Back on the road to Arduaine! We have now left Loch Creran behind and are making our way down to the Sound of Kerrera and the Connel Bridge. For those wanting to stretch their legs in the hills, climbing up to Beinn Lora from the village of Bendeloch provides fantastic views of both Argyll and the Highlands. The path is clear and easy to follow until the last mile which is rougher and much steeper. The walk takes about 2 and 1/2 hours.
If walking up steep hills isn’t your thing, there is an excellent cycle path along the coastal path which also happens to be mercifully flat. So you can exercise without too much strain and this is a very nice way to enjoy the coastal landscapes away from the car for a bit.
Back on the road through Benderloch, you will catch a glimpse of St Modan’s Church with its quirky architecture and round turrets. You can also get a cup of coffee and have a browse in the nearby Ben Lova Café and Bookshop. It’s always nice to take a break en route.
The road then winds its way over to Connel Bridge, which crosses Loch Etive at the Falls of Lora. This listed steel structure was built in 1903, originally for rail, and it looks a bit like a smaller version of the Forth Bridge. Watch the tidal currents underneath as you cross the bridge, the water creates beautiful swirls. The scenery around this crossing is also stunning and worth a quick break for some photos.
The coastal road then continues to meander its way towards Oban, passing the Oyster Inn (excellent fish restaurant), small bays and headlands across the Firth of Lorne. It’s difficult to keep your eyes on the road with such beautiful scenery around you so make sure you stop regularly.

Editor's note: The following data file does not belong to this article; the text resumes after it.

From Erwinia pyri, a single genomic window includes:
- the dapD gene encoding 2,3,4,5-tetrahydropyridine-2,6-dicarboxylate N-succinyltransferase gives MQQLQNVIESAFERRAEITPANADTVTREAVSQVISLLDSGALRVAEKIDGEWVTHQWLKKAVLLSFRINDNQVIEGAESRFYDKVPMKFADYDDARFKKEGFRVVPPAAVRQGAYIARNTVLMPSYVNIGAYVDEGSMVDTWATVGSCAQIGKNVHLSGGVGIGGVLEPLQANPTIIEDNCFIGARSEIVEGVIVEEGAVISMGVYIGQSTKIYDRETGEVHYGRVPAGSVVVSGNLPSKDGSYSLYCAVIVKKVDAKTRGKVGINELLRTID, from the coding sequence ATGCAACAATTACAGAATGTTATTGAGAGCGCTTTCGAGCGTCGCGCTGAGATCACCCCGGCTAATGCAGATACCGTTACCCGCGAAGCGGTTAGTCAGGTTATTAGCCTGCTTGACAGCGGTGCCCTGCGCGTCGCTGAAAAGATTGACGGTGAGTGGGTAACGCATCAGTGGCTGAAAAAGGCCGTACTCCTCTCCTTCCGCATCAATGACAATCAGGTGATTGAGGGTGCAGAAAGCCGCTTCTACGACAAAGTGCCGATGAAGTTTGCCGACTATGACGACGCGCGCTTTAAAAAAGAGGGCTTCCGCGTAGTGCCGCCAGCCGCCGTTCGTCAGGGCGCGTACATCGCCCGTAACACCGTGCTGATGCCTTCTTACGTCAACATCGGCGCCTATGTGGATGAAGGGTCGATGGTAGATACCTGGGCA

A great place to take a break is Poppies Garden Centre, at Saulmore Shore. Poppies is situated just next to a bird nesting area and you can walk down to the shore from the car park, take in the views over to Dunstaffnage Castle, Marina and the Firth of Lorne, and watch the birds. There is also a very nice restaurant/café there for more cake treats. Definitely worth a stopover.
Dunstaffnage Castle overlooks the bay of the same name. Its history, since its construction in 1220, is tied in with the wars of independence in the late 13th and early 14th century. It was one of the MacDougall Clan’s castles to be fought over in the war against Robert the Bruce and, like other castles in the area, it fell into Campbell Clan hands in the 15th century. In the nearby woodland, you will find the remains of a 13th century chapel, a slightly eery but beautiful site. The castle is open to visitors for a fee most of the year.
From Dunstaffnage Castle, you can walk down across the woodland along the cliffs, past the Scottish Marine Institute, and down onto coastal grassland and slightly more rocky paths onto Ganavan Hill. The view is spectacular there, the path slightly less so, but the proximity of black guillemots and ringed plovers makes the effort worthwhile. You can take in views inland to Ben Cruachan and out to sea towards to the island of Kerrera. This is a really lovely walk and only a few miles out of Oban.
As you come into Oban, you can see the whole harbour and the town beyond. We could spend a while telling you about Oban (and in another post, we will), but we will stop here to let you go and enjoy one of the town’s lovely seafront restaurants.
Catch up soon for the final part of our coastal road trip to Arduaine.